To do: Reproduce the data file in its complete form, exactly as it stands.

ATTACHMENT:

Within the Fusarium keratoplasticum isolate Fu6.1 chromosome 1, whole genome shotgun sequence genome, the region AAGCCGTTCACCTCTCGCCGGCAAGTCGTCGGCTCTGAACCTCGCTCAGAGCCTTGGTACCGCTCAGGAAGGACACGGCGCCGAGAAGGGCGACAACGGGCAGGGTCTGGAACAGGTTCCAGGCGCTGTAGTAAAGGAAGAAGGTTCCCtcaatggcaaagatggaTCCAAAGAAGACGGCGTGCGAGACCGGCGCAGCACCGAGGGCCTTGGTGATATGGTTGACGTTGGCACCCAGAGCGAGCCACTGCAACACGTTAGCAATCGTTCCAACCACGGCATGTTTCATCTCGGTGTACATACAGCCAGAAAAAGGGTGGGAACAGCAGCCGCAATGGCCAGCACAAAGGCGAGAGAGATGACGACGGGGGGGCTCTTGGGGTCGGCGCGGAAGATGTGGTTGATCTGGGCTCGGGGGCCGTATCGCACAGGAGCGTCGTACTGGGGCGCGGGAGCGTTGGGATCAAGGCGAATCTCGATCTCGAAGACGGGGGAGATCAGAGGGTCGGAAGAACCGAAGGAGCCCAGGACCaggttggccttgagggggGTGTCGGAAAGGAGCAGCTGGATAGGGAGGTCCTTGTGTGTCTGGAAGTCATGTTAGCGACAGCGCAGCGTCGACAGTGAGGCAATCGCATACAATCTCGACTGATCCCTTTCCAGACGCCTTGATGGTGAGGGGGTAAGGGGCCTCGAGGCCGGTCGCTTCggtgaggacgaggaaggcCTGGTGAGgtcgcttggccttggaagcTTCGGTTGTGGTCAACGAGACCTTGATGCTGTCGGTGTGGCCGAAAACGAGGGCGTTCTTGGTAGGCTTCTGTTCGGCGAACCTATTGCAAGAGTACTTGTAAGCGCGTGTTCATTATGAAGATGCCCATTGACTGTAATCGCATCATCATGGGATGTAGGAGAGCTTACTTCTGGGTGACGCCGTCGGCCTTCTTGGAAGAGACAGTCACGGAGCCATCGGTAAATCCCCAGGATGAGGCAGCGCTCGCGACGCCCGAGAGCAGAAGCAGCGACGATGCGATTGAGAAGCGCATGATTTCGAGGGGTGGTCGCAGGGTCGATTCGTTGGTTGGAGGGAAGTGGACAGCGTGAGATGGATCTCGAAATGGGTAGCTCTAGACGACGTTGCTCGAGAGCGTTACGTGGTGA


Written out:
Within the Fusarium keratoplasticum isolate Fu6.1 chromosome 1, whole genome shotgun sequence genome, the region AAGCCGTTCACCTCTCGCCGGCAAGTCGTCGGCTCTGAACCTCGCTCAGAGCCTTGGTACCGCTCAGGAAGGACACGGCGCCGAGAAGGGCGACAACGGGCAGGGTCTGGAACAGGTTCCAGGCGCTGTAGTAAAGGAAGAAGGTTCCCtcaatggcaaagatggaTCCAAAGAAGACGGCGTGCGAGACCGGCGCAGCACCGAGGGCCTTGGTGATATGGTTGACGTTGGCACCCAGAGCGAGCCACTGCAACACGTTAGCAATCGTTCCAACCACGGCATGTTTCATCTCGGTGTACATACAGCCAGAAAAAGGGTGGGAACAGCAGCCGCAATGGCCAGCACAAAGGCGAGAGAGATGACGACGGGGGGGCTCTTGGGGTCGGCGCGGAAGATGTGGTTGATCTGGGCTCGGGGGCCGTATCGCACAGGAGCGTCGTACTGGGGCGCGGGAGCGTTGGGATCAAGGCGAATCTCGATCTCGAAGACGGGGGAGATCAGAGGGTCGGAAGAACCGAAGGAGCCCAGGACCaggttggccttgagggggGTGTCGGAAAGGAGCAGCTGGATAGGGAGGTCCTTGTGTGTCTGGAAGTCATGTTAGCGACAGCGCAGCGTCGACAGTGAGGCAATCGCATACAATCTCGACTGATCCCTTTCCAGACGCCTTGATGGTGAGGGGGTAAGGGGCCTCGAGGCCGGTCGCTTCggtgaggacgaggaaggcCTGGTGAGgtcgcttggccttggaagcTTCGGTTGTGGTCAACGAGACCTTGATGCTGTCGGTGTGGCCGAAAACGAGGGCGTTCTTGGTAGGCTTCTGTTCGGCGAACCTATTGCAAGAGTACTTGTAAGCGCGTGTTCATTATGAAGATGCCCATTGACTGTAATCGCATCATCATGGGATGTAGGAGAGCTTACTTCTGGGTGACGCCGTCGGCCTTCTTGGAAGAGACAGTCACGGAGCCATCGGTAAATCCCCAGGATGAGGCAGCGCTCGCGACGCCCGAGAGCAGAAGCAGCGACGATGCGATTGAGAAGCGCATGATTTCGAGGGGTGGTCGCAGGGTCGATTCGTTGGTTGGAGGGAAGTGGACAGCGTGAGATGGATCTCGAAATGGGTAGCTCTAGACGACGTTGCTCGAGAGCGTTACGTGGTGA